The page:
Tomás Sánchez

Lush, meditative landscapes celebrate nature and lament its destruction.

Tomás Sánchez was born in 1948 in Cuba, and is now based in Costa Rica.


Sanchez became renowned internationally when he was awarded the Joan Miró International Drawing Prize in 1980. At this time he was also a part of Volumen Uno, now recognised as a seminal moment in the history of contemporary Cuban art.

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The artist works from memory and imagination, transforming his experiences into new visualisations through meditation and realising them as painstakingly-detailed paintings.

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Practice overview

Sánchez’s symbolic landscapes have made him one of the most important living Cuban artists. Part of Volumen Uno in the 80s, a movement that resisted the heavily censored Cuban art of the time, he has since received international recognition, with auction prices in excess of $600,000 USD. Inspired by the Romantics, Sánchez paints the wilderness of his homeland, as well as vast panoramic views of garbage dumps. The works are incredibly detailed with a lush tropical palette, encompassing the physical wonder of the natural world, it’s immense spiritual power, and humankind's tendency to destroy it. Small human figures set against waterfalls, lagoons and palm trees engage with humankind's insignificance, search for inner peace, and broader environmental issues. Steeped in allegory, Sánchez’s art reinterprets traditional modes of painting to create an uncanny paradise that is at once hopeful and threatening.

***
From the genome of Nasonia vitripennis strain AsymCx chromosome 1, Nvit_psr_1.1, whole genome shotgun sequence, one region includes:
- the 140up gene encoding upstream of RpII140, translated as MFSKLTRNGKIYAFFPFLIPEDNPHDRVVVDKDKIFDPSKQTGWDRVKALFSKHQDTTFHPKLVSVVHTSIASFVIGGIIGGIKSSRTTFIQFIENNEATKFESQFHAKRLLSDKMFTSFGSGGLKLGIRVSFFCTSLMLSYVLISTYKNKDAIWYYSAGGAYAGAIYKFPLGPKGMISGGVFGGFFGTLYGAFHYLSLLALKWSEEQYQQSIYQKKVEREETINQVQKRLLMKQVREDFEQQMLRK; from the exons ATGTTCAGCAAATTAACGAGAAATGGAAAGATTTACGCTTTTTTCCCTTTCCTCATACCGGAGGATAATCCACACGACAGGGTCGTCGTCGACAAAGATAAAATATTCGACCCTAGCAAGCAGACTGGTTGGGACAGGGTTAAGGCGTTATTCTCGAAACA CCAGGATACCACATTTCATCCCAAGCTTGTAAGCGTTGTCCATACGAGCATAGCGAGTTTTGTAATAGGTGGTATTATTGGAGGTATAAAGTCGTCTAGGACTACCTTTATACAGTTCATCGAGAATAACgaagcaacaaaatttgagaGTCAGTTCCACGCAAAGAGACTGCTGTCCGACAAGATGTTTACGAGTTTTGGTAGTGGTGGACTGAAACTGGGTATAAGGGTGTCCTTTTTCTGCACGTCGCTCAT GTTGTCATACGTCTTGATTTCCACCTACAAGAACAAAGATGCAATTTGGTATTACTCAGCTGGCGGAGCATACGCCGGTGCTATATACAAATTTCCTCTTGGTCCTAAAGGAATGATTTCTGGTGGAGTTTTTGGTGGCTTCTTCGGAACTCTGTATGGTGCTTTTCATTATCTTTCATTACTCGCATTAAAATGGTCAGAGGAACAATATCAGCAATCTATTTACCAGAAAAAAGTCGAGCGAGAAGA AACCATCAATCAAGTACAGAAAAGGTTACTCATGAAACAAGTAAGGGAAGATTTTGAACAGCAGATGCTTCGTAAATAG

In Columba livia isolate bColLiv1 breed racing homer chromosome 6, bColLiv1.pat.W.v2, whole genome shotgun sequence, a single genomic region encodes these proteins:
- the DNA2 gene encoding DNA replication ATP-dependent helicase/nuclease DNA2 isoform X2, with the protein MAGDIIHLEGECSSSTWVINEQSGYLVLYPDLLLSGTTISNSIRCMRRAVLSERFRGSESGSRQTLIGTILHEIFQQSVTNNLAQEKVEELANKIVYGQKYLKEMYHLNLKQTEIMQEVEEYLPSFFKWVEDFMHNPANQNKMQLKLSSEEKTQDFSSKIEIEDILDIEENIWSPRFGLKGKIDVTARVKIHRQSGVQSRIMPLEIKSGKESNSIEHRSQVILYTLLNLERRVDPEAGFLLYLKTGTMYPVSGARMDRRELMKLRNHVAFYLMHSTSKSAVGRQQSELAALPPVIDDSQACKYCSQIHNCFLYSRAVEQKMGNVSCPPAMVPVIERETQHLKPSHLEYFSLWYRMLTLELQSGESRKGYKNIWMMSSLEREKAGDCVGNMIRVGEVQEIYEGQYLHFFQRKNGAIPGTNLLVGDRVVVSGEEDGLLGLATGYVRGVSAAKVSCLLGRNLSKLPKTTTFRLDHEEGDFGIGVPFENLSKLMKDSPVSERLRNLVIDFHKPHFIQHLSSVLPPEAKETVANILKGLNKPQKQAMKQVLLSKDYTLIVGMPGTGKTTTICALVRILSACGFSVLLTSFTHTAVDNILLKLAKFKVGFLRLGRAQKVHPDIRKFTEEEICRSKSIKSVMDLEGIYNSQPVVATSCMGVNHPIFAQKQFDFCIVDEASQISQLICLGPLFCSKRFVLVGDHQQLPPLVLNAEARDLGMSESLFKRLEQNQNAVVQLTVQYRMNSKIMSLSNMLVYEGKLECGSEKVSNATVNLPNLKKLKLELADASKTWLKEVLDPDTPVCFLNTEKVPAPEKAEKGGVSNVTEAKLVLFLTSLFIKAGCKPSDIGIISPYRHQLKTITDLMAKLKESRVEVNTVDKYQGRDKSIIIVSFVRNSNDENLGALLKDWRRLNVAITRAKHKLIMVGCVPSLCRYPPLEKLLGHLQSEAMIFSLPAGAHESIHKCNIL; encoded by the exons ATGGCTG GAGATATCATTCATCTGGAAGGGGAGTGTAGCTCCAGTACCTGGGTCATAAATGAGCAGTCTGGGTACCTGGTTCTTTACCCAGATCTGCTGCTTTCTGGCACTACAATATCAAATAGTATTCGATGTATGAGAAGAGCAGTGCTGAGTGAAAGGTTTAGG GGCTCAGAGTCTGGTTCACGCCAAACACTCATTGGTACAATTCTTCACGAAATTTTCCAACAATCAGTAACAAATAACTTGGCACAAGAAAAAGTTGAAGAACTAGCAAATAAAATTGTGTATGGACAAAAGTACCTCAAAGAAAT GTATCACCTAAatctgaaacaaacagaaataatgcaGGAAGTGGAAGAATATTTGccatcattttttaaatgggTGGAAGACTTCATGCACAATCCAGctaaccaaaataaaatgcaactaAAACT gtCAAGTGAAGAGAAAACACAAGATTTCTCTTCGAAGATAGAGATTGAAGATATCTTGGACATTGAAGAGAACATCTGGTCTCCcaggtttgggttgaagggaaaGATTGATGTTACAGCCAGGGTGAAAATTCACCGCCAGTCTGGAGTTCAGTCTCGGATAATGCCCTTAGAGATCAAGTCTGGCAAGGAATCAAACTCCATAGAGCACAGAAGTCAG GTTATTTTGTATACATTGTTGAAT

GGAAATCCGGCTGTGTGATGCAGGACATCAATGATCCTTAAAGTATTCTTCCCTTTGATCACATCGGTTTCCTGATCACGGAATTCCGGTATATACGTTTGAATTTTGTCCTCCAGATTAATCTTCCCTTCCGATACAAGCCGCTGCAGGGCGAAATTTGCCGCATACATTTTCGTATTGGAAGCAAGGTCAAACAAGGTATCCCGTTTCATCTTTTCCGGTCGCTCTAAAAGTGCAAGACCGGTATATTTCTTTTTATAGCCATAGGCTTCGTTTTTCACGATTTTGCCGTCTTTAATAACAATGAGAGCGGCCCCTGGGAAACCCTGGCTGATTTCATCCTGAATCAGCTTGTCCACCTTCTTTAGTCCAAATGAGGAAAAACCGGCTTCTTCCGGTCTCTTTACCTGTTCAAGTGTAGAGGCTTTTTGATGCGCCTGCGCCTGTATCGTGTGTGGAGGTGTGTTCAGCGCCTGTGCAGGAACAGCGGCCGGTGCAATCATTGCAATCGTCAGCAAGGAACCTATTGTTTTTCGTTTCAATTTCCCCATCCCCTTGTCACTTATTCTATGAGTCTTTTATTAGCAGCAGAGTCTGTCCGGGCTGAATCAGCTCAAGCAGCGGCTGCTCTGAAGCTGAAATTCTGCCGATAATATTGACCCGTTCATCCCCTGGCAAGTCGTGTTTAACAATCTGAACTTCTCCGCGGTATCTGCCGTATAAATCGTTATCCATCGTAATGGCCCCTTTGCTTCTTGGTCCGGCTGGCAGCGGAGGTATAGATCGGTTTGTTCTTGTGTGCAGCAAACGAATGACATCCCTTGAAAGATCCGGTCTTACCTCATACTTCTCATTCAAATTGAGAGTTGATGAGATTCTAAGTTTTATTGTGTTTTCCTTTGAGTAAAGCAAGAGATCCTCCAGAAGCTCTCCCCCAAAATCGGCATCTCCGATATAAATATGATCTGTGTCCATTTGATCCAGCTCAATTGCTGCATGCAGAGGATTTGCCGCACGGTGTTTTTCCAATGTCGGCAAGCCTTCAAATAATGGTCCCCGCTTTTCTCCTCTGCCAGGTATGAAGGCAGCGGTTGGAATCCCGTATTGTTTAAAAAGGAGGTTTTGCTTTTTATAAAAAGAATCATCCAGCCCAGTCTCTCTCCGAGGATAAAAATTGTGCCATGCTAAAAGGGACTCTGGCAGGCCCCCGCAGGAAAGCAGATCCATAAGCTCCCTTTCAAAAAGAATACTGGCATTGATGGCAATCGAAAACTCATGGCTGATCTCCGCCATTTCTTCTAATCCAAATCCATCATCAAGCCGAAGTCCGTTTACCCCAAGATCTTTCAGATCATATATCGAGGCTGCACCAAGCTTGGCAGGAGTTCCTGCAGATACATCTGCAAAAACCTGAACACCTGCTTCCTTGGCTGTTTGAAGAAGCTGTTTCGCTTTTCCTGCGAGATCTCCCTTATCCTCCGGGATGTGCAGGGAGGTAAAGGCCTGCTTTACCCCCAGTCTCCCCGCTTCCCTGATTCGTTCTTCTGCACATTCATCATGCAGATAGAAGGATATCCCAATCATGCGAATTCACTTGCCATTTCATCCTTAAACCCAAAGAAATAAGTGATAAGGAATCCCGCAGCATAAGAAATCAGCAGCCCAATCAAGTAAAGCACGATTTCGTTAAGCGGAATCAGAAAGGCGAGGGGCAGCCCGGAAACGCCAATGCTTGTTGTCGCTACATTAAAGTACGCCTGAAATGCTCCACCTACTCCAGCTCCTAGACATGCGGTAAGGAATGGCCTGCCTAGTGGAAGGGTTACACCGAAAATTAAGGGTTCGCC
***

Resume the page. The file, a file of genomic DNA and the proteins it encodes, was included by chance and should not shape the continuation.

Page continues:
While Sánchez is best known for his hyperreal landscapes, he has also experimented in print, sculpture, photography, drawing, and with different styles of painting. His earlier works under the title Expressionism explore a looser painted gesture steeped, as ever, in symbolism. El Circo/The Circus (1974), is an oil on canvas depicting a circus tent with a raucous crowd watching Jesus being carried on the cross. There is a red bullfighting cloth on the stage, but a chicken instead of a bull; the two men pulling the cross and gearing the crowd wear red colonialist hats. Various angels and the Virgin Mary are among the audience members, all of whom watch with both eagerness and dread. The work plays with tropes of religious iconography as a sardonic metaphor for the performativity of religion, colonialism, politics and populism, whether ancient or contemporary.

“I believe it’s through nature that we find freedom.” Tomás Sánchez